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Starry Sky of the Four Seasons

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Although the starry sky in spring is not very spectacular, it has the largest and the smallest constellations. On a spring night in Hong Kong, you can find the 3 largest constellations in the sky, i.e. Hydra, Virgo and Ursa Major. The total area of these three constellations is nearly 10% of that of the observable sky (there are altogether 88 constellations in the sky)! Quite a number of people think that Crux, which has the smallest area, can only be observed in countries such as New Zealand, Australia and Brazil in the southern hemisphere. In fact, in places with low latitudes in the northern hemisphere including Hong Kong, we can observe it in spring. However, you have to go to a place without obstruction in the south near the horizon, such as southern Lantau or even Yuen Long to have a chance to observe Crux.

Making use of Big Dipper to find the North Pole

In ancient times when there was no internet, explorers sailing to faraway places made use of Polaris in the night sky for positioning and identifying the direction. Polaris is very close to the north pointed by the axis of rotation of the Earth and it seems motionless hanging in the sky. Even though other stars change positions in different seasons, the correct direction can be located by finding Polaris. There being not any bright star in Polaris and in Ursa Minor where it is located, we need other constellations to guide us in finding its location. In places at a higher latitude in the northern hemisphere, we can make use of the Big Dipper at the tail of Ursa Major, which hangs in the sky all year round, to locate Polaris.

The Big Dipper is like a giant spoon hanging in the sky. From "bowl" to "handle", Big Dipper is consisting of seven bright stars called "Dubhe", "Merak", "Phecda", "Megrez", "Alioth", "Mizar" and "Alkaid" respectively. Polaris is found by imagining a line from Merak to Dubhe and extend it for five times in the same direction.

Spring Curve

There are several particularly bright stars in the starry sky in spring. Not only can they be easily identified but when linked up, they can form a big curve in the night sky. The bright stars that form the Spring Curve start from the three bright stars in the handle of the Big Dipper at the tail of Ursa Major (Alioth, Mizar and Alkaid) and stretch to Arcturus in Bootes and Spica in Virgo, and finally end at the quadrilateral Corvus.

Spring Triangle and Great Diamond

Apart from the Spring Curve, another highlight of the starry sky in spring is the Spring Triangle, which comprises Arcturus in Bootes, Spica in Virgo and Denebola in Leo. Located at the tail of Leo, Denebola is also the second brightest star in Leo. Regulus is the brightest star in Leo and is considered the Leo's heart. Part of Leo looks like an inverted question mark in the night sky with Regulus as the dot in the question mark. As Regulus is the nearest bright star to the Ecliptic, occultation of Regulus by the Moon frequently occurs and sometimes it is even obscured by a planet or an asteroid.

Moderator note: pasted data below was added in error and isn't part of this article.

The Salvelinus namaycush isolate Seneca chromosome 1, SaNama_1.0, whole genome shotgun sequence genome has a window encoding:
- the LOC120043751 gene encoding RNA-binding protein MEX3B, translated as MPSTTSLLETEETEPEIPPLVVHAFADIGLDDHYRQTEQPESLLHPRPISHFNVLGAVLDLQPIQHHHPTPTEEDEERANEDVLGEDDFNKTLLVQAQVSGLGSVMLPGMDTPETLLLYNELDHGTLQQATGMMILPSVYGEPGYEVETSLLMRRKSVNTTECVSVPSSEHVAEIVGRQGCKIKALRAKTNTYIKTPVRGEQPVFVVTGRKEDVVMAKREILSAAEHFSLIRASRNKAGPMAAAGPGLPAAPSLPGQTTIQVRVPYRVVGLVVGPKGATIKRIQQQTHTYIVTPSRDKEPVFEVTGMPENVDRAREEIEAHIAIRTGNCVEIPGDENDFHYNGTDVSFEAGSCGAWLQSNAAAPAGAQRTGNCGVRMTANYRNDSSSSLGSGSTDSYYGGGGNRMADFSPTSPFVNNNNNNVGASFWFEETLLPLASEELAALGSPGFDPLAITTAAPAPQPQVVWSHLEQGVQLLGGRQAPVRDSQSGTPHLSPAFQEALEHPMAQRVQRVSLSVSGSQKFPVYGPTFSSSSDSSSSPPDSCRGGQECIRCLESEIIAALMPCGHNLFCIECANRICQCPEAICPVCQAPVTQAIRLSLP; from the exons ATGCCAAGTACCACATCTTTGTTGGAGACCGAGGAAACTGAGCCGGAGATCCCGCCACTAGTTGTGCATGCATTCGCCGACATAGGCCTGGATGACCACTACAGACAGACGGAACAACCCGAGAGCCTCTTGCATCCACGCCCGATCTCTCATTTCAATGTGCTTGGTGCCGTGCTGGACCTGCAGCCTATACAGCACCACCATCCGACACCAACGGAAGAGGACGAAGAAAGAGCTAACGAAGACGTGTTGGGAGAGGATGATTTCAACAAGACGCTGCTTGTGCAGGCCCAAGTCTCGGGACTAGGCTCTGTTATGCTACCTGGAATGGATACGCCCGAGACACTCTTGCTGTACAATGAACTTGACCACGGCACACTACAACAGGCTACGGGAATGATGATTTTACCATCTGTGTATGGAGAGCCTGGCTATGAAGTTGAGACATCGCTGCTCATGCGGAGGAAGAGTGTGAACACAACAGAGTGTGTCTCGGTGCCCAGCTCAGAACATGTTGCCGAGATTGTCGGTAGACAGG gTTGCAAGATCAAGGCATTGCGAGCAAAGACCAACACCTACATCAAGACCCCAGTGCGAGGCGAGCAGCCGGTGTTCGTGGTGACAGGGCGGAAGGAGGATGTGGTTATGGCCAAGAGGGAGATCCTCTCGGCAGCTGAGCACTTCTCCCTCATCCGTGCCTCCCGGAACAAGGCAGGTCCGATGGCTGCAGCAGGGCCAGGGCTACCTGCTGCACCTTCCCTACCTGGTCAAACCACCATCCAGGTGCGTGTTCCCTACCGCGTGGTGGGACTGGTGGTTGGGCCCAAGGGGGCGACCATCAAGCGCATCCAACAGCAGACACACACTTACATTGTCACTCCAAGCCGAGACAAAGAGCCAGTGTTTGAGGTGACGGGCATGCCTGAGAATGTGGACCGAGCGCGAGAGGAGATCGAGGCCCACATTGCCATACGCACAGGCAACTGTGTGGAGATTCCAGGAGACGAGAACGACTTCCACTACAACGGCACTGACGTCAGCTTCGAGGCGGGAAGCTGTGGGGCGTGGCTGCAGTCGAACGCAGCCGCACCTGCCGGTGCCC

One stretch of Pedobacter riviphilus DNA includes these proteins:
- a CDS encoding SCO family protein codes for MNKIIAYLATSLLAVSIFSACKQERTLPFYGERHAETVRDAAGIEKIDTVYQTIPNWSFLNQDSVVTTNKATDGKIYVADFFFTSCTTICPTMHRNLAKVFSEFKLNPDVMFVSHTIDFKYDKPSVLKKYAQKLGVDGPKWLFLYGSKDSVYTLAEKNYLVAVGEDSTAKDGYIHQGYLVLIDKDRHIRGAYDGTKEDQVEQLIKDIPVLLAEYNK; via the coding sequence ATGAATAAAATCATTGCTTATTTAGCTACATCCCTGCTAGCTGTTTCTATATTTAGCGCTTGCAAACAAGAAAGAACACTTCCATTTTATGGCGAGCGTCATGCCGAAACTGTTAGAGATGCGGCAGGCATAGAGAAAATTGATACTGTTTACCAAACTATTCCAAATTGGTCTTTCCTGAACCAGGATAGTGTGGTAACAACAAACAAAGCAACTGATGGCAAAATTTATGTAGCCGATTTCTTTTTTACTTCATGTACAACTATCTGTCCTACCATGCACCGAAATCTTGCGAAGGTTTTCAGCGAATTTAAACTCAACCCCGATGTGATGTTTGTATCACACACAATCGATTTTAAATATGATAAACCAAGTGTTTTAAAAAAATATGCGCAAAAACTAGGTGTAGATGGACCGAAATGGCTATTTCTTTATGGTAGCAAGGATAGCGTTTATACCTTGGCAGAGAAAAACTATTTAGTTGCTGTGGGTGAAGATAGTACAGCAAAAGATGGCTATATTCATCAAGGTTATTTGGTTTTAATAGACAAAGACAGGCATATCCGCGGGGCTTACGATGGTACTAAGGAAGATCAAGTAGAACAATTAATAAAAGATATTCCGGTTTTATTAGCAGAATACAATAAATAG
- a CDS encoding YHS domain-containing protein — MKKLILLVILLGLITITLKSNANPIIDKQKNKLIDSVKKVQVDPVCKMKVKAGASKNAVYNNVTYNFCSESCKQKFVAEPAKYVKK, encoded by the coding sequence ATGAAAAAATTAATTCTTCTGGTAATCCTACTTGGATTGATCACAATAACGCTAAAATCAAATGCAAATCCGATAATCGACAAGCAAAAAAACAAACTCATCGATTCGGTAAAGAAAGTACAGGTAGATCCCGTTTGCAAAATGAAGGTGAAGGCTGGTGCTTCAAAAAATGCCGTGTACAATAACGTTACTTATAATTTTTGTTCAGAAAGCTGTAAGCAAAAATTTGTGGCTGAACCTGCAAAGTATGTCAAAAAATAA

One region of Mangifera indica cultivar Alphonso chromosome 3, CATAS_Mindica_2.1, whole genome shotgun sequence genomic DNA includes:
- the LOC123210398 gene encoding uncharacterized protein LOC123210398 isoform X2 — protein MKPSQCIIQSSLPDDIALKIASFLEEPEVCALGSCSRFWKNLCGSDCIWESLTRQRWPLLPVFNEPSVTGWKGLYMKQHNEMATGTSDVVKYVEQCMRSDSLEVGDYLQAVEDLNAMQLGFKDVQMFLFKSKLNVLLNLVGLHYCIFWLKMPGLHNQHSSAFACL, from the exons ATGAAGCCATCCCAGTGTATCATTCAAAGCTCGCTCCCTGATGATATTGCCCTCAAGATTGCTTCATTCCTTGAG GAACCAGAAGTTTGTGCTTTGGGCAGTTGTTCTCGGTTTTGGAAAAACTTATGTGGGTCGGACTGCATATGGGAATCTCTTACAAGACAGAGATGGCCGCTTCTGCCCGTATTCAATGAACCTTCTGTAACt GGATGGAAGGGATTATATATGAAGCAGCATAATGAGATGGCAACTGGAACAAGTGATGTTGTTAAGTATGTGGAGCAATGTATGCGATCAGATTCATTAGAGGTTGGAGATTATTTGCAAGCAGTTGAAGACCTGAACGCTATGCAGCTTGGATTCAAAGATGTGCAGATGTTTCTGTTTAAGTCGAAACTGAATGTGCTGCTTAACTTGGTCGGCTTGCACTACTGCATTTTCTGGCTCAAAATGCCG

By adding Cor Caroli in Canes Venatici to the Spring Triangle, the Great Diamond is formed.

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1 April 00:00
1 May 22:00
1 June 20:00

Apart from Leo and Virgo, Cancer, Gemini, Hercules, Centaurus and Hyda are the constellations that appear in spring. Besides, Hyda is the largest of the 88 constellations.


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Before introducing the bright stars and constellations in summer, the Milky Way in summer is also one of the major wonder of the summer starry sky. Summer is the season most suitable for observing the Milky Way. Not only can we observe the brightest part of the centre of the Milky Way, but we can also observe the Milky Way in the night sky with the longest duration when compared with other seasons. Even in Hong Kong, which is well-lit all year round, when we go to the countryside, we shall be able to observe the splendid Milky Way provided that the weather is fine.

Photo taken at the Astropark in Sai Kung , Image Credit:Mew Chu

Summer Triangle

There are more bright stars in summer than in spring and they are brighter too. Perhaps you may not have heard of the Summer Triangle but you must have heard about the romantic legend of "the Cowherd and the Weaving Maid". Legend has it that the Cowherd and the Weaving Maid are permitted to meet each other only on the seventh evening of the seventh moon each year on the bridge formed by magpies across the Milky Way. In the summer night sky, you can find Altair and Vega on the east side and the west side of the Milky Way and they are the brightest stars in Aquila and Lyra respectively. Altair, Vega together with Deneb in Cygnus, which is located at the Milky Way form the Summer Triangle. As the pattern of Cygnus resembles a huge cross, it is also known as "the Northern Cross".

Heart of the Scorpion and the Teapot with Rising Steam

Near the centre of the Milky Way is a reddish bright star, Antares, the brightest main star of Scorpius. It is also known as "Huge Fire". Scorpius can be counted as the most recognizable constellation in the summer starry sky. It is made up of stars that form the English letter "J". The tail of "J" resembles the curving tail of a scorpion whereas the reddish Antares, located at the upper half of the body of the scorpion, seems like its "heart".

Apart from Scorpius, another constellation appearing in summer is the well-known Sagittarius. Several stars of it form the shape of a teapot. As it is located at the centre of the Milky Way, at a glance, the Milky Way seems like a puff of steam rising from the spout of the teapot.

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1 July 00:00
1 August 22:00
1 September 20:00